Acquired dysgraphia (or agraphia) is the partial or total inability to produce written language following neurological damage.1,2 According to cognitive models of writing, dysgraphia may be either a result of language impairment3-5 or of praxis and visuospatial dysfunction.7-9 According to the dual-route or multiple route model, one of the most widespread and well-accepted models of writing,10-14 written word production may occur either through phonological mediation (the conversion of phonemes to graphemes) or by direct lexical access. While the phonological route is involved mainly in the production of unfamiliar words and pseudowords, the lexical route is preferred when writing familiar words, and the only suitable means of writing irregular words.15
The different types of dysgraphia caused by distinct patterns of impairment in one or more components of the dual route model can be identified by the assessment of psycholinguistic effects in writing (word length, regularity, frequency, etc.) and of the types of errors observed in word/pseudoword writing.15 According to a cognitive model of writing to dictation in the Brazilian Portuguese language developed by Lecours and Parente,16 dysgraphia can be divided into the following subtypes: central (lexical, phonological, semantic and deep dysgraphia) and peripheral (in the case of damage to the graphemic or allographic buffers, or impairments in the planning and execution of hands articulatory movements).6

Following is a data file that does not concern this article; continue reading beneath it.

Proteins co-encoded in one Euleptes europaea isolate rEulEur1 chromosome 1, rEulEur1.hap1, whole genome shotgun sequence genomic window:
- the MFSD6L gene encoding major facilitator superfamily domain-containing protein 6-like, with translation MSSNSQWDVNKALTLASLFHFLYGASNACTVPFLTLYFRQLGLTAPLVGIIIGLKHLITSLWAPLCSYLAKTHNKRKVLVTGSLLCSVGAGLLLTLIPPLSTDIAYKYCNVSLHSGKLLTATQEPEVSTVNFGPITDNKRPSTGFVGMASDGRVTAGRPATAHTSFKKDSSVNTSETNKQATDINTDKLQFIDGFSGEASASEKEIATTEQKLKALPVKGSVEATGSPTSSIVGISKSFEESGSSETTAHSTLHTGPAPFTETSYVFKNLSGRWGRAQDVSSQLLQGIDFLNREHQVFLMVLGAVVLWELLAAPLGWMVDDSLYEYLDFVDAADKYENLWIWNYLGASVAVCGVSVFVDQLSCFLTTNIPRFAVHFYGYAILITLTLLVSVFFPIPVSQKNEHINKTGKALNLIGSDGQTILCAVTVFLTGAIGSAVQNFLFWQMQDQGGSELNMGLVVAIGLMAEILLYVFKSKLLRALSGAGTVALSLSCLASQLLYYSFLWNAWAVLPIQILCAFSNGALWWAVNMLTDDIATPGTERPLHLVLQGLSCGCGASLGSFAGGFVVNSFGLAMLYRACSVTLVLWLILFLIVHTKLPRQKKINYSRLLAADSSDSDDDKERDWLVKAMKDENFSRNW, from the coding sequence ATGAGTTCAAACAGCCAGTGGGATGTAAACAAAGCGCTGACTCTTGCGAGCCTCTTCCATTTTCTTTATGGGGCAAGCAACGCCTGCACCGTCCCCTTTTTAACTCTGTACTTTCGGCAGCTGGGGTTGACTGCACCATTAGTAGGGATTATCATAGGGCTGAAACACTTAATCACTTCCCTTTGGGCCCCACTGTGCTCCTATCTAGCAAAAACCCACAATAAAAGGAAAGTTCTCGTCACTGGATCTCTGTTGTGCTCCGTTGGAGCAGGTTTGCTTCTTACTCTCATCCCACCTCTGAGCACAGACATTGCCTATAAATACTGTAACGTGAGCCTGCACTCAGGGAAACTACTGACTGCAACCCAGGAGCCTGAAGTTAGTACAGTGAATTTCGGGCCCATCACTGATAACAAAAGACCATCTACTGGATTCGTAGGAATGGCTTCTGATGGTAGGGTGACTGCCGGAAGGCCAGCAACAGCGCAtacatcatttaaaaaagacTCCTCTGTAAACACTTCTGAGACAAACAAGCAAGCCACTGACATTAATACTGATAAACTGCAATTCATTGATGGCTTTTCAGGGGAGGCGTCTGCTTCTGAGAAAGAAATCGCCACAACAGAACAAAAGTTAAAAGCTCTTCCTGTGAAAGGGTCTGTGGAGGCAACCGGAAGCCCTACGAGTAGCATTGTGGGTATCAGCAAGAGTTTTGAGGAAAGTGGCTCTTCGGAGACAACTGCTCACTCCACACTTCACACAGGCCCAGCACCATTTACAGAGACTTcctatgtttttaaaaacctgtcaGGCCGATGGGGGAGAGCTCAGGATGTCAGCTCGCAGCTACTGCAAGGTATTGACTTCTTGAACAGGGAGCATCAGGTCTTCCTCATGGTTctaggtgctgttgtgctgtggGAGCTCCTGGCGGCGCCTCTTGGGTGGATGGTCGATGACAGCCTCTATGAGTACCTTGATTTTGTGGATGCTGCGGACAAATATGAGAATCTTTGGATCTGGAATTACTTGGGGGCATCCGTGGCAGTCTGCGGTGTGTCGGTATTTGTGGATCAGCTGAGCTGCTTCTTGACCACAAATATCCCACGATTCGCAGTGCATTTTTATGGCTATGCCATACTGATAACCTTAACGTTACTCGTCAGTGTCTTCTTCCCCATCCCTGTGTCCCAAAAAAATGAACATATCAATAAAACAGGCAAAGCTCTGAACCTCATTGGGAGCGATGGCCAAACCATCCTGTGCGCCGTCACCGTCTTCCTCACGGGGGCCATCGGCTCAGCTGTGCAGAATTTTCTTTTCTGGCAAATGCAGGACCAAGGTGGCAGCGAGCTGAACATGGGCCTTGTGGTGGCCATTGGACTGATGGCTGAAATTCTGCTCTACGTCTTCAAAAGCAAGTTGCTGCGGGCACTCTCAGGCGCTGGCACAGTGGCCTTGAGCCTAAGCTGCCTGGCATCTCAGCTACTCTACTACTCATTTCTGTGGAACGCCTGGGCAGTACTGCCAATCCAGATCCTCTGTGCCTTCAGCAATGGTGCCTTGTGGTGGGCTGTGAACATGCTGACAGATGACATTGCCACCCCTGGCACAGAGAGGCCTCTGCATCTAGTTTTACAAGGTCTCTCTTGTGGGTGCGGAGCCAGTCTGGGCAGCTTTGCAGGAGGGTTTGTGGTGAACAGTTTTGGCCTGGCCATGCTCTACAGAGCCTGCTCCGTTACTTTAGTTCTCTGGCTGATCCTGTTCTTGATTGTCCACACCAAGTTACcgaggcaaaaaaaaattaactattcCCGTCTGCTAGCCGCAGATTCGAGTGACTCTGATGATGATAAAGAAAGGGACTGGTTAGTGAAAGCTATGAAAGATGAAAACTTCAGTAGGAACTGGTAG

Lexical dysgraphia occurs when there is damage to the lexical route and heavy reliance on phonological writing strategies, leading to adequate performance in tasks involving words and pseudowords, but difficulty writing ambiguous and irregular words. Regularization errors are common in these patients, as is the tendency to perform better when writing frequent as opposed to infrequent words.15 This type of dysgraphia is often caused by lesions to the left parietal lobe.4
Phonological dysgraphia is associated with extreme difficulty in writing pseudowords as compared to real words due to impaired phoneme-grapheme conversion, which may also lead to problems when writing unfamiliar words.17 As a result, lexicalization errors, as well as frequency and lexicality effects, are often observed in these cases. This type of dysgraphia is often reported in patients with damage to perisylvian cortical regions.18,19
Mixed (or global) dysgraphia is associated with impairment to both lexical and phonological mechanisms. Patients with this condition are able to write some regular words but have difficulty writing irregular words and pseudowords.20,21 Semantic dysgraphia refers to the inability to attribute meaning to written words, and is often observed following left hemisphere lesions.5 Deep dysgraphia is associated with phonological deficits, which lead to semantic paragraphias, lexicality effects, and difficulty writing pseudoword, as well as unfamiliar and abstract words.22 Semantic dysgraphia has been found to occur following extensive lesions to the supramarginal gyrus and insula.1